DEAR READER: A portrait of documentary photojournalism

Friday, September 17, 2010 | 4:00 p.m. CDT; updated 5:30 p.m. CDT, Monday, September 20, 2010

A myriad of emotions well up when I think about the past five years and the future that is ahead for our journalists.

I’ve been through the pains and exhausting issues that come from turning a traditional print newsroom into an online-first newsroom. It is a world where the word "sex" in a headline will propel the story to number one on the analytics chart. And it requires the direct management of news, forum users (some of whom turn nasty), video production issues, server crashes and Web producer training.


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These problems all fell to my staff, which, by the way, also included the passionate and creative photojournalists.

Oh yes, those lovely photojournalists. When was I helping them exactly?

As an assistant managing editor for online and multimedia at The Gainesville Sun, and the sports site, one person could not devote the necessary time to also coach and edit this passionate team.

So returning to the Missourian as the director of photography is blissful. This is a return to the coaching and building of visual journalists.

Let the story-telling image rule. Breathe in the fine elements of a documentary image born of time spent with a subject. Shy away from the pseudo-event and discover a way to tell the real story with real people. Yes, real people. Not the kind of real people gathered for a politician’s town hall meeting. I mean the real people who are the faces and struggles behind every trend story and every issue story.

This requires the training of everyone — reporter, editor and photojournalist — to ask real people to show us what they normally do, in reality, on a typical day. We don’t want situations created for us. We need to seek out these situations.

This takes more time and effort from the staff members, but it gives our subjects and our viewers a more realistic view of our community.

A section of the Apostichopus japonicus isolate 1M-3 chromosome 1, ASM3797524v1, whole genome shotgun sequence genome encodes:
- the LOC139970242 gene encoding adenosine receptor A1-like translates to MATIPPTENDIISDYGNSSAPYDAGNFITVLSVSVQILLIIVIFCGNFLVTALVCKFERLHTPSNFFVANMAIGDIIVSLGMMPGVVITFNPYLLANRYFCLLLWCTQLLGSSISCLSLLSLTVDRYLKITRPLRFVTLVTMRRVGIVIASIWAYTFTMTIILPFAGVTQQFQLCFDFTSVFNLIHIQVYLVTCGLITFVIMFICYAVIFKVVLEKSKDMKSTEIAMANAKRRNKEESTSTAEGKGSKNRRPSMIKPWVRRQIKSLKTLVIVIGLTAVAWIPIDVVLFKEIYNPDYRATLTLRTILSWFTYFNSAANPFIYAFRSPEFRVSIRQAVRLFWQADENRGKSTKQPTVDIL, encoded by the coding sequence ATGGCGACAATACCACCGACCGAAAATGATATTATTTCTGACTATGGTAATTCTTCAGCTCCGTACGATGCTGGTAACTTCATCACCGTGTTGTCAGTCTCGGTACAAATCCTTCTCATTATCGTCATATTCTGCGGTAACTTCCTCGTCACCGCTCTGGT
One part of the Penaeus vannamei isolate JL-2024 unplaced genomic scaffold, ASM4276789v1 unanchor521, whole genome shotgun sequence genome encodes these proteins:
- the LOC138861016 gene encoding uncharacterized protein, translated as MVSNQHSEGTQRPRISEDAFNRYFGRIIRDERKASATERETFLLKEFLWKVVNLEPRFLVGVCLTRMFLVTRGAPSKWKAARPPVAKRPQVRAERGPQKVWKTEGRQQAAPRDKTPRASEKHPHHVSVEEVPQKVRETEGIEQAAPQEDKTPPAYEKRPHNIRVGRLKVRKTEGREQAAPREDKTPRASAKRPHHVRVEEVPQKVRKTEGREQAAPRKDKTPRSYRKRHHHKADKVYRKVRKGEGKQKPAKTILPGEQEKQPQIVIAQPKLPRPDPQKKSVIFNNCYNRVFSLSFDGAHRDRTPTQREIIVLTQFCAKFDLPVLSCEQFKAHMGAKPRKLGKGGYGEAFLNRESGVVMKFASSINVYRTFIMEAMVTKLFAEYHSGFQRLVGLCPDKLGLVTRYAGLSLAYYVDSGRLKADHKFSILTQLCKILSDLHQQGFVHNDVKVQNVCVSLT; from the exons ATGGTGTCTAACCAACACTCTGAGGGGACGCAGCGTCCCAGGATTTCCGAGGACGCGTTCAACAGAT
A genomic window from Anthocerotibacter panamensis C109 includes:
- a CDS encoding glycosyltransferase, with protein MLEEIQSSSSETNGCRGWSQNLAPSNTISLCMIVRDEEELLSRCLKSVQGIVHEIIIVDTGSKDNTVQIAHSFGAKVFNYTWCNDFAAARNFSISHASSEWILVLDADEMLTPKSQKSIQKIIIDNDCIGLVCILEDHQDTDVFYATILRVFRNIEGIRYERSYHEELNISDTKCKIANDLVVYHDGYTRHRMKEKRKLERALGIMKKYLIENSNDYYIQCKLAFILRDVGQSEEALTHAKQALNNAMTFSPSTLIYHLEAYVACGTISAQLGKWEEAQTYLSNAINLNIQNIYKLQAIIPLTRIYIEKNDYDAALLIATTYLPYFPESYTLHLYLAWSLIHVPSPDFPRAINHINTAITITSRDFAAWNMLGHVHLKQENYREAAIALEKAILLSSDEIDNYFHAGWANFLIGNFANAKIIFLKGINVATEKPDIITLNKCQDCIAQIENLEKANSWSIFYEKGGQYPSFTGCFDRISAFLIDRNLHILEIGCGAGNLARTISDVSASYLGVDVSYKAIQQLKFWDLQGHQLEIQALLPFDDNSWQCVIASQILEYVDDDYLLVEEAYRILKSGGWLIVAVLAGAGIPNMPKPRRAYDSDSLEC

But don’t think I’m coated in rose-colored idealism. The assignment is inevitable where we will resort to a portrait, a ribbon-cutting event or a media tour of a new hospital. At times, these events are necessary to complete the coverage of our community.

We are starting with a fundamental framework based on a foundation of documentary photography. From this foundation, we work with the reality of the situation. Is the real person available? Is it possible to photograph the person in his or her natural state? If the assignment is event coverage, then how do we make ourselves aware of real moments during a media tour, festival or news conference?

If all of this documentary journalism wasn’t difficult enough, we have still images, photo galleries, audio slideshows and videos to manage. And I’m beginning to see the puzzle pieces come together, or at least I see them thrown into a pile ready to assemble.

This staff is large. Students are being asked to gather audio and visuals, and many of them have never been asked to do so before. Sometimes quality can be wide-ranging, and this is presenting a challenge.

There are several channels from which this content is being created in our newsroom. We have classes and sequences coming up with new ways to create content. This means coming up with better workflows for these new content channels. We want to develop an online showcase for what we hope is a high-quality product. So much of this new content is highly visual in nature, so several of us are taking a vested interest.

This is a blast. Collaboration is a key element to preventing a mess on our site. I’ve guest lectured in several classes about visuals and online workflows.  We’re collaborating with different editors to determine all of the elements involved from the different groups in and around the newsroom that are producing multimedia.

The fundamental line remains: The spirit of documentary photojournalism is alive. This vision is the same for every visual-content generator in the newsroom, whether the person is a photojournalist, reporter or convergence member.

My goal is to bring this vision to you in every possible form on and in print.

Brian Kratzer is director of photography for the Columbia Missourian and an assistant professor at the Missouri School of Journalism.

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